Quote Originally Posted by nonuniform View Post
Digital data storage is one of the under-exposed (pun intended) topics of digital media. It's not news that magnetic media will suffer dropouts. It happened with tape, and it can happen with hard drives. Usually, I hear of hard drives dying due to other issues, bad sectors, etc, but there is a solution, and it takes a bit of planning.

I have 2 copies of everything, on-site and off, that I constantly migrate forward onto new hardware every year. No, I don't sample every file to ensure that there is no corruption loss, but I do sample a meaningful percentage.

So, I budget an extra $1k every year for storage, and I update the media with newer, usually larger, devices (hard drives currently). I don't use or rely on cloud services, because really, I have almost 2tb of data and that will just never make it to or from any cloud service without additional costs.

I'd rather have digital color stored correctly than forcing myself to only shoot black and white film. (Note, I still shoot a lot of 4x5 C-41).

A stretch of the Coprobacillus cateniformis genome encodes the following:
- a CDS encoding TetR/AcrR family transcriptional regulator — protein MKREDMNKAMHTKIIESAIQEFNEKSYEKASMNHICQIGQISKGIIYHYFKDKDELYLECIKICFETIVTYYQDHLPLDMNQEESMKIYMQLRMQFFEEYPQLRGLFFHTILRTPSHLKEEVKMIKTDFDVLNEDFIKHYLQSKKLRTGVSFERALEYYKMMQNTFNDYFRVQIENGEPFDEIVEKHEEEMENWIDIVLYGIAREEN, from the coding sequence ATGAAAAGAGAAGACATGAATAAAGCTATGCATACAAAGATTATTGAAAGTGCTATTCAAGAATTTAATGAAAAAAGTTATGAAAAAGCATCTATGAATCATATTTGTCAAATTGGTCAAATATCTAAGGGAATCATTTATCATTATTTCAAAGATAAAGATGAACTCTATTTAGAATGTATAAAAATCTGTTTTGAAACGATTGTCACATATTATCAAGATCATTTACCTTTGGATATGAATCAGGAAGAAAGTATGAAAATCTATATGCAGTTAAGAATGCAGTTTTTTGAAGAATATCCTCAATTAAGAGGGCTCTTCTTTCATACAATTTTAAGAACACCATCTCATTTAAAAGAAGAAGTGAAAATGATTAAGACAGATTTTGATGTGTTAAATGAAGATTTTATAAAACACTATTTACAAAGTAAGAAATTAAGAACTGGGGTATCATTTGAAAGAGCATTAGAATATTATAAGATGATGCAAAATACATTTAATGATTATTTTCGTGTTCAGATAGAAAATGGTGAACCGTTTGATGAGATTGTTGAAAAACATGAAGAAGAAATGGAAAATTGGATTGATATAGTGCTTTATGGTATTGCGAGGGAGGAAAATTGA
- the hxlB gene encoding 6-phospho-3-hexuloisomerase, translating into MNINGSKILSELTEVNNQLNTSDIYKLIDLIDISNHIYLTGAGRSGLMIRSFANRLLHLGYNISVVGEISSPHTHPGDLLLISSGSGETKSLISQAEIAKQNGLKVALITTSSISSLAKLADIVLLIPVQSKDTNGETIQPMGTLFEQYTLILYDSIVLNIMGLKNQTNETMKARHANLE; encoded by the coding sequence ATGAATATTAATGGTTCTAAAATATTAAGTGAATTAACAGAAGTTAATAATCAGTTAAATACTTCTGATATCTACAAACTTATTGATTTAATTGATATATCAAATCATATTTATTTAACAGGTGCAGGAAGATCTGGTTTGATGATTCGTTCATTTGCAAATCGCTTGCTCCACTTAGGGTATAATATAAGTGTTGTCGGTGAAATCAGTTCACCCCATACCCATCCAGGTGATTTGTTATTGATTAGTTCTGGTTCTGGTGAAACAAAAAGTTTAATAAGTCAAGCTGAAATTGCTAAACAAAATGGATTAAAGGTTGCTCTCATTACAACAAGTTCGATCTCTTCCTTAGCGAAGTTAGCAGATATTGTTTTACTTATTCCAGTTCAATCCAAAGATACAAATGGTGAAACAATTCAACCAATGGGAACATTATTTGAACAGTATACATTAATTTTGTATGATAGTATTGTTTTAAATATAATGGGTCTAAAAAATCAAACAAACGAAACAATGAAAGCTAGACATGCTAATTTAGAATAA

When all tumblers have clicked I may have a dozen or more digital back ups at 3 sites. Once digital is gone your fudged. I can never have enough back ups. And I use SD cards like film. I never erase them. Have been saved many times by this alone when I screw up and delete a file. As long as you have a master print, you can recover 90% to 95% of an image.

http://commons.wikimedia.org/wiki/Fi...oli_Jr_LLR.jpg

If you use SD cards like film, every few years give them a charge in the computer. They claim to have a 10+ year lifespan without a charge.

But archival or not...I just love the look of film...

(nude warning)

http://danielteolijr.tumblr.com/image/46285276239